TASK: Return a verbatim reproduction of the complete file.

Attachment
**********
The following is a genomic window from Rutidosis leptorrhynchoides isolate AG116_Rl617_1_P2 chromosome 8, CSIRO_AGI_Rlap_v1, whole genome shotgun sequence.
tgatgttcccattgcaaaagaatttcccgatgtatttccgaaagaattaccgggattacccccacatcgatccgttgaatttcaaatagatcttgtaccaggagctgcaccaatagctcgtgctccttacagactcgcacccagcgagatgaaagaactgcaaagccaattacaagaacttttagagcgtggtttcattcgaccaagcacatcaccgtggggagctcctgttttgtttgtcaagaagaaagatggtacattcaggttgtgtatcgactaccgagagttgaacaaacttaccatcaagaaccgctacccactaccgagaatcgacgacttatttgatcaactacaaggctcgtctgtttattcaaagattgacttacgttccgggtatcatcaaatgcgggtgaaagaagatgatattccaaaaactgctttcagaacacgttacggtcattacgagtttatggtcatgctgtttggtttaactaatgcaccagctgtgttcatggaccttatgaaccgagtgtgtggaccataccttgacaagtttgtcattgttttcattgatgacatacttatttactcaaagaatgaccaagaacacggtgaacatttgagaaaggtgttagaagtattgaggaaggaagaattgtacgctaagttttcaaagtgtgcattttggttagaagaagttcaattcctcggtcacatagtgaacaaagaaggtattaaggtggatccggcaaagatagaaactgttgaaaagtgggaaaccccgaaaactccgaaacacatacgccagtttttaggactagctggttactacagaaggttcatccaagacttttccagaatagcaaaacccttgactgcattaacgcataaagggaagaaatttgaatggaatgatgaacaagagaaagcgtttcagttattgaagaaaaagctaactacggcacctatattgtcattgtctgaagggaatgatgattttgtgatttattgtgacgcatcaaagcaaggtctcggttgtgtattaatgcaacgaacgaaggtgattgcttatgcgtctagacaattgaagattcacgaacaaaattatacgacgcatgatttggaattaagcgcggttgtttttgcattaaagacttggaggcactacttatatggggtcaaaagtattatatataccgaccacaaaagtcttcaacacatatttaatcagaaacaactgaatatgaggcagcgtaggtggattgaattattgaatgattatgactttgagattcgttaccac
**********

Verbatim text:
The following is a genomic window from Rutidosis leptorrhynchoides isolate AG116_Rl617_1_P2 chromosome 8, CSIRO_AGI_Rlap_v1, whole genome shotgun sequence.
tgatgttcccattgcaaaagaatttcccgatgtatttccgaaagaattaccgggattacccccacatcgatccgttgaatttcaaatagatcttgtaccaggagctgcaccaatagctcgtgctccttacagactcgcacccagcgagatgaaagaactgcaaagccaattacaagaacttttagagcgtggtttcattcgaccaagcacatcaccgtggggagctcctgttttgtttgtcaagaagaaagatggtacattcaggttgtgtatcgactaccgagagttgaacaaacttaccatcaagaaccgctacccactaccgagaatcgacgacttatttgatcaactacaaggctcgtctgtttattcaaagattgacttacgttccgggtatcatcaaatgcgggtgaaagaagatgatattccaaaaactgctttcagaacacgttacggtcattacgagtttatggtcatgctgtttggtttaactaatgcaccagctgtgttcatggaccttatgaaccgagtgtgtggaccataccttgacaagtttgtcattgttttcattgatgacatacttatttactcaaagaatgaccaagaacacggtgaacatttgagaaaggtgttagaagtattgaggaaggaagaattgtacgctaagttttcaaagtgtgcattttggttagaagaagttcaattcctcggtcacatagtgaacaaagaaggtattaaggtggatccggcaaagatagaaactgttgaaaagtgggaaaccccgaaaactccgaaacacatacgccagtttttaggactagctggttactacagaaggttcatccaagacttttccagaatagcaaaacccttgactgcattaacgcataaagggaagaaatttgaatggaatgatgaacaagagaaagcgtttcagttattgaagaaaaagctaactacggcacctatattgtcattgtctgaagggaatgatgattttgtgatttattgtgacgcatcaaagcaaggtctcggttgtgtattaatgcaacgaacgaaggtgattgcttatgcgtctagacaattgaagattcacgaacaaaattatacgacgcatgatttggaattaagcgcggttgtttttgcattaaagacttggaggcactacttatatggggtcaaaagtattatatataccgaccacaaaagtcttcaacacatatttaatcagaaacaactgaatatgaggcagcgtaggtggattgaattattgaatgattatgactttgagattcgttaccac